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Patient Stories

The Case of the Missing Corpus Callosum

Alena D'Antonio

For much of her life, 17-year-old Alena overcame the missing area in her brain – with a new diagnosis, could she do it again?

When her daughter Alena was a baby, Stacie D ’Antonio got a call she was waiting for, but unprepared to receive.

“We brought Alena for an MRI when we noticed her hands shaking,” said Stacie D’Antonio, educator and mother of three. “We knew something was off, but we were shocked to learn the diagnosis.”

Stacie was informed that her daughter had a condition called agenesis of the corpus callosum, which is characterized as a missing bundle of nerves that connects the right and left hemispheres of the brain.

When they looked it up, the D’Antonios saw a range of symptoms – from major cognitive impairment to people who never knew they were missing anything until they got in an accident and had a brain scan.

Alena’s condition is rare but not unique. With greater use of neuro-imaging techniques scientists are seeing increased rates of diagnosis with estimates as high as 7 in 1000.

Despite challenges, Alena had a normal childhood alongside her twin brother and older sister. She understood her delays and diligently went to speech therapy. She was close with her siblings. When she entered high school she began looking into colleges where she could major in fashion merchandising.

At the start of the pandemic Alena had to switch neurologists. Her new neurologist recommended an updated MRI – just a routine scan since Alena hadn’t had one since she was a toddler. The next day, Stacie received a familiar call.

“The neurologist asked me if I was alone and could talk and I just thought what on earth could she be telling me? We already know a part of Alena’s brain is missing!” The MRI showed a tumor on Alena’s brain. Alena would need to meet with a surgical team immediately.

The next day, the D’Antonios piled into a room with several doctors. Eyiyemisi Damisah, MD, neurosurgeon, Yale New Haven Children’s Hospital and professor of neurosurgery at Yale Medicine, did most of the talking.

The tumor was located in the right supplementary motor area (SMA), a region of the brain that controls complex movements and speech. Treating the tumor would require removing portions of this area, causing temporary loss of function. In an average patient, the corpus callosum often facilitates a re-wiring of the brain to regain full function. However, there had never been any documented cases of a patient without a corpus callosum recovering from SMA removal.

Three weeks went by between the meeting in the crowded room and Alena’s surgery. During that time Alena was put through tests to assess the risks of surgery and how her brain performed functions without a corpus callosum.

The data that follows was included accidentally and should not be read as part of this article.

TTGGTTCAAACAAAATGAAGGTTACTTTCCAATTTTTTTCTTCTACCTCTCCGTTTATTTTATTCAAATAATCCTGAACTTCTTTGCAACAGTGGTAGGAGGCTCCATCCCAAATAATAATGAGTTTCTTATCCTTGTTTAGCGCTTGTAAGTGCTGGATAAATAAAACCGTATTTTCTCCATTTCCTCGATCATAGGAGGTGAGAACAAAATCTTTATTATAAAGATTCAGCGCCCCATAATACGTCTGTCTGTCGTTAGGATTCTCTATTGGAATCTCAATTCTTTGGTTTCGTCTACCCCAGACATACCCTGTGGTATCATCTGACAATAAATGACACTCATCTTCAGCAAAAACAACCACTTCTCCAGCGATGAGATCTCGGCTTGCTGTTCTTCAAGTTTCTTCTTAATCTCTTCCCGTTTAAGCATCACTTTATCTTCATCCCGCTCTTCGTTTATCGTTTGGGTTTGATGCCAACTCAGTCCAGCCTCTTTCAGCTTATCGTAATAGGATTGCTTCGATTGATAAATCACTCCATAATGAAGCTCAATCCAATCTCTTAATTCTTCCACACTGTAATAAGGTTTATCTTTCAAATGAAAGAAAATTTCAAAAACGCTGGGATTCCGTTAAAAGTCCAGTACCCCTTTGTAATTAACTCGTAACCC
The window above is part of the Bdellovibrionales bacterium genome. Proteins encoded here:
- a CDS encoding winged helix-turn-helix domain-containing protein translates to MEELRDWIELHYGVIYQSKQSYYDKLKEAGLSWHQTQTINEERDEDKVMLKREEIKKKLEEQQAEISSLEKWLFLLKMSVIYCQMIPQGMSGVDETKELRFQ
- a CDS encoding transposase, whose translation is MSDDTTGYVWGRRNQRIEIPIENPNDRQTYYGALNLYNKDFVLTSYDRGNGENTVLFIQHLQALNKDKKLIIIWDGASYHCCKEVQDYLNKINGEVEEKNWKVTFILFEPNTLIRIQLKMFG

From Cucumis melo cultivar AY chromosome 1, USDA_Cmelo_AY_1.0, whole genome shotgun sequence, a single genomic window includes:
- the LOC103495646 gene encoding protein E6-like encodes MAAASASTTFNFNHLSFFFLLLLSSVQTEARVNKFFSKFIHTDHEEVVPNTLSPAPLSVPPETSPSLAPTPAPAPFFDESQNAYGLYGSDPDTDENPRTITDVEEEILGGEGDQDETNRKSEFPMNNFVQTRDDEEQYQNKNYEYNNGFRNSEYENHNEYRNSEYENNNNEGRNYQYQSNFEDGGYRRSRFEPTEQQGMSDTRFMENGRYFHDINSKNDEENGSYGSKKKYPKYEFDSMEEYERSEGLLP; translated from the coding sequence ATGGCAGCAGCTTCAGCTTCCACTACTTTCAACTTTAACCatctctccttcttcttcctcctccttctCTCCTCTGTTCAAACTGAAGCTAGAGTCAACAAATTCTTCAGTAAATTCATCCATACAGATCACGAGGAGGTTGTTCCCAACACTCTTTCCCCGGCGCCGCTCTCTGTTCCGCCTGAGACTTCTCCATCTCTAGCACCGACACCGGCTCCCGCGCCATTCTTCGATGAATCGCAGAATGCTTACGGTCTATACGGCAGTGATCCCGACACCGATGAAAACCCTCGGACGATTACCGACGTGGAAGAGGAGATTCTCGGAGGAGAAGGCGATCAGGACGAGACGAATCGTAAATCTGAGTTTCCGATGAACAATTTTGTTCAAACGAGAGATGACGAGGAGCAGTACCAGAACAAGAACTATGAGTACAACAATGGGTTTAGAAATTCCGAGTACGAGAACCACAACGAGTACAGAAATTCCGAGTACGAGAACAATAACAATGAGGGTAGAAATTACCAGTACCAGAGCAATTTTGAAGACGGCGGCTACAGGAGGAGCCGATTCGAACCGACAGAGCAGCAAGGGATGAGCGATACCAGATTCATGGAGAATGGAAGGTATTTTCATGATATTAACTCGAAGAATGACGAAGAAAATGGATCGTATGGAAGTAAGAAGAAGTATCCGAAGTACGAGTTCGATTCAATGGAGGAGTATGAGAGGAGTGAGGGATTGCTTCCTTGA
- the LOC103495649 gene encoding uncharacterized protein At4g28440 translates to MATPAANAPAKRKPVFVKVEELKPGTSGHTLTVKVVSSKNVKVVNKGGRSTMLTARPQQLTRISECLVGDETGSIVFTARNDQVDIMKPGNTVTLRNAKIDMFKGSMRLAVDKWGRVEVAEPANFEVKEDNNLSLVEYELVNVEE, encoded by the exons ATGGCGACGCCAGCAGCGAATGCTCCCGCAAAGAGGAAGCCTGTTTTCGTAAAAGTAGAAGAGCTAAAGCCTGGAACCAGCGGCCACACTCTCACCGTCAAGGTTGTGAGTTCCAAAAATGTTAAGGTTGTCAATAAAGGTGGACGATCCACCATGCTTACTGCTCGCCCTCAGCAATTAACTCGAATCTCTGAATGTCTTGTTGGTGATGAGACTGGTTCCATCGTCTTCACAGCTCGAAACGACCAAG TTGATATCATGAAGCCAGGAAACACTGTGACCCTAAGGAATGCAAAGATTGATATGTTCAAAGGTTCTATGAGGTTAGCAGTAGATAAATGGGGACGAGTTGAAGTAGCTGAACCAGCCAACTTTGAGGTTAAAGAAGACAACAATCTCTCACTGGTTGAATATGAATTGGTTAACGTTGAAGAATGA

Dr. Damisah discovered that as a baby Alena had a major language delay, but her networks of neurons managed to rewire themselves to correct this deficit. After this surgery, could it happen again? Dr. Damisah’s extensive experience in treating functional disorders made her hopeful, but she wasn’t sure.

After learning the tumor carried risks of impaired function and death, the D’Antonios knew they could not leave it in Alena. Dr. Damisah explained to the family that after surgery Alena would temporarily be unable to talk or use her left side.

After eight hours the DAntonios were rushed to Alena’s side and found Alena awake and – talking. She was speaking like a toddler, which worried Stacie, but Dr. Damisah could not believe Alena was speaking already.

“We could almost hear her brain rewiring,” said Dominick. “She had all of these word associations. She was talking about friends and discussing people who passed away and then she told us she missed Harry Styles. It was a much needed funny moment.”

Alena went to a rehab facility to learn to use her left side. Upon discharge, while still in a wheelchair, Alena committed to running the Gaylord Gauntlet the following year.

“We have a big, supportive family and that helped my recovery,” said Alena. "My siblings encouraged me and I had a lot of visitors. The whole time I thought that this is something I am dealing with in the moment, but I won’t give up on myself, no matter how long it takes me to get where I need to be.” Alena was playing softball two months after the operation and did in fact run the Gauntlet.

How did Alena recover?

A post-surgery fMRI scan showed that Alena’s left brain had taken over some motor functions of the injured right brain. Dr. Damisah hypothesized that with the missing corpus callosum, both sides of Alena’s brain picked up function and one of them was silenced during everyday activities. When the SMA was removed, the silenced function on the healthy side was unmasked, allowing Alena to regain motor and speech functions. This insight, which was published in Neurology,  has positive implications for people recovering from stroke and head traumas.

“We couldn’t be prouder of Alena,” said Stacie. “As an educator and an education advocate, I have learned that when you have the right people working in the right areas there’s an opportunity to change the outlook of a situation.”